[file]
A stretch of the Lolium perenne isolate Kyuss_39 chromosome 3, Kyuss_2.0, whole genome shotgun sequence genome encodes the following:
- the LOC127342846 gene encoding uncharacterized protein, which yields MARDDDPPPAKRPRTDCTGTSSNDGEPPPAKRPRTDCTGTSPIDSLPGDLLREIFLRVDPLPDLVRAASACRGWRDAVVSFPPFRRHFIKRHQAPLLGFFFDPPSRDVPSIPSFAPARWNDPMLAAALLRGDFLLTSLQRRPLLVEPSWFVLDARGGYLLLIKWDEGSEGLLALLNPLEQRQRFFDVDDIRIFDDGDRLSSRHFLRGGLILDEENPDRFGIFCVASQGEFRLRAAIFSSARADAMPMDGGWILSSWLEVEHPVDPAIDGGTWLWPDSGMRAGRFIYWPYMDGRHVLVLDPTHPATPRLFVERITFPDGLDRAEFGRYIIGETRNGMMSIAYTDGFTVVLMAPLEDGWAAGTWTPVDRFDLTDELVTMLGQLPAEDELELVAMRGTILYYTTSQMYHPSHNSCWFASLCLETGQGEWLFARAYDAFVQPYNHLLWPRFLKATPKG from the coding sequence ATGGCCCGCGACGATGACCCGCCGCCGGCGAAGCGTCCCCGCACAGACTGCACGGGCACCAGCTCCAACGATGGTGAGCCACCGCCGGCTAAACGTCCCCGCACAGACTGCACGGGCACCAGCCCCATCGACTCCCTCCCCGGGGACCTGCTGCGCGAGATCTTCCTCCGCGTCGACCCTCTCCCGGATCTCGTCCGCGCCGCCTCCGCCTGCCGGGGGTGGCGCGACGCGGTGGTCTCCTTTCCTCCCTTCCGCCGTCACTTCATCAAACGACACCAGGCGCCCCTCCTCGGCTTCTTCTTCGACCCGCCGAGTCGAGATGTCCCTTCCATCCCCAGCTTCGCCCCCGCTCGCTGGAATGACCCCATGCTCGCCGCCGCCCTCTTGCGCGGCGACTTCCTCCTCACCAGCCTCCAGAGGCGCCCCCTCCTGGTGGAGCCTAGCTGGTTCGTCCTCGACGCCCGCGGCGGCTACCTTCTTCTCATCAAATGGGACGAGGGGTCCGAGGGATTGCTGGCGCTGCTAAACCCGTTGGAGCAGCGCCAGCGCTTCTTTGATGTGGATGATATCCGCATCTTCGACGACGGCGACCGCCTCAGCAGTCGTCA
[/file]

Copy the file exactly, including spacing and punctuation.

A stretch of the Lolium perenne isolate Kyuss_39 chromosome 3, Kyuss_2.0, whole genome shotgun sequence genome encodes the following:
- the LOC127342846 gene encoding uncharacterized protein, which yields MARDDDPPPAKRPRTDCTGTSSNDGEPPPAKRPRTDCTGTSPIDSLPGDLLREIFLRVDPLPDLVRAASACRGWRDAVVSFPPFRRHFIKRHQAPLLGFFFDPPSRDVPSIPSFAPARWNDPMLAAALLRGDFLLTSLQRRPLLVEPSWFVLDARGGYLLLIKWDEGSEGLLALLNPLEQRQRFFDVDDIRIFDDGDRLSSRHFLRGGLILDEENPDRFGIFCVASQGEFRLRAAIFSSARADAMPMDGGWILSSWLEVEHPVDPAIDGGTWLWPDSGMRAGRFIYWPYMDGRHVLVLDPTHPATPRLFVERITFPDGLDRAEFGRYIIGETRNGMMSIAYTDGFTVVLMAPLEDGWAAGTWTPVDRFDLTDELVTMLGQLPAEDELELVAMRGTILYYTTSQMYHPSHNSCWFASLCLETGQGEWLFARAYDAFVQPYNHLLWPRFLKATPKG from the coding sequence ATGGCCCGCGACGATGACCCGCCGCCGGCGAAGCGTCCCCGCACAGACTGCACGGGCACCAGCTCCAACGATGGTGAGCCACCGCCGGCTAAACGTCCCCGCACAGACTGCACGGGCACCAGCCCCATCGACTCCCTCCCCGGGGACCTGCTGCGCGAGATCTTCCTCCGCGTCGACCCTCTCCCGGATCTCGTCCGCGCCGCCTCCGCCTGCCGGGGGTGGCGCGACGCGGTGGTCTCCTTTCCTCCCTTCCGCCGTCACTTCATCAAACGACACCAGGCGCCCCTCCTCGGCTTCTTCTTCGACCCGCCGAGTCGAGATGTCCCTTCCATCCCCAGCTTCGCCCCCGCTCGCTGGAATGACCCCATGCTCGCCGCCGCCCTCTTGCGCGGCGACTTCCTCCTCACCAGCCTCCAGAGGCGCCCCCTCCTGGTGGAGCCTAGCTGGTTCGTCCTCGACGCCCGCGGCGGCTACCTTCTTCTCATCAAATGGGACGAGGGGTCCGAGGGATTGCTGGCGCTGCTAAACCCGTTGGAGCAGCGCCAGCGCTTCTTTGATGTGGATGATATCCGCATCTTCGACGACGGCGACCGCCTCAGCAGTCGTCA